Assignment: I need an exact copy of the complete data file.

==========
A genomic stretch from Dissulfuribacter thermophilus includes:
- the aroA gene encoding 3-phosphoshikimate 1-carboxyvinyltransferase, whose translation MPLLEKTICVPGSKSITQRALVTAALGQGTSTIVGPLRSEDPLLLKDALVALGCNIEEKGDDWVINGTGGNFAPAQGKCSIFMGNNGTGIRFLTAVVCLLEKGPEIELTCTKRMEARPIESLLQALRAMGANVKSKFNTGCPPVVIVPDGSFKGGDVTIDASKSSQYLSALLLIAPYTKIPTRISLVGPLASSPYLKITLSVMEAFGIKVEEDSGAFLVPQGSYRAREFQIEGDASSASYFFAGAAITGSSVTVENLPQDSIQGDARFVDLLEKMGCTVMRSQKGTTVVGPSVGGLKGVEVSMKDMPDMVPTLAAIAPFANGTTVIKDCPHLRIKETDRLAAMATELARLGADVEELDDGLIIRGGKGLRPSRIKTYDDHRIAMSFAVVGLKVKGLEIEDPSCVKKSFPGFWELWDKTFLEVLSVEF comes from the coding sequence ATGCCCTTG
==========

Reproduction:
A genomic stretch from Dissulfuribacter thermophilus includes:
- the aroA gene encoding 3-phosphoshikimate 1-carboxyvinyltransferase, whose translation MPLLEKTICVPGSKSITQRALVTAALGQGTSTIVGPLRSEDPLLLKDALVALGCNIEEKGDDWVINGTGGNFAPAQGKCSIFMGNNGTGIRFLTAVVCLLEKGPEIELTCTKRMEARPIESLLQALRAMGANVKSKFNTGCPPVVIVPDGSFKGGDVTIDASKSSQYLSALLLIAPYTKIPTRISLVGPLASSPYLKITLSVMEAFGIKVEEDSGAFLVPQGSYRAREFQIEGDASSASYFFAGAAITGSSVTVENLPQDSIQGDARFVDLLEKMGCTVMRSQKGTTVVGPSVGGLKGVEVSMKDMPDMVPTLAAIAPFANGTTVIKDCPHLRIKETDRLAAMATELARLGADVEELDDGLIIRGGKGLRPSRIKTYDDHRIAMSFAVVGLKVKGLEIEDPSCVKKSFPGFWELWDKTFLEVLSVEF comes from the coding sequence ATGCCCTTG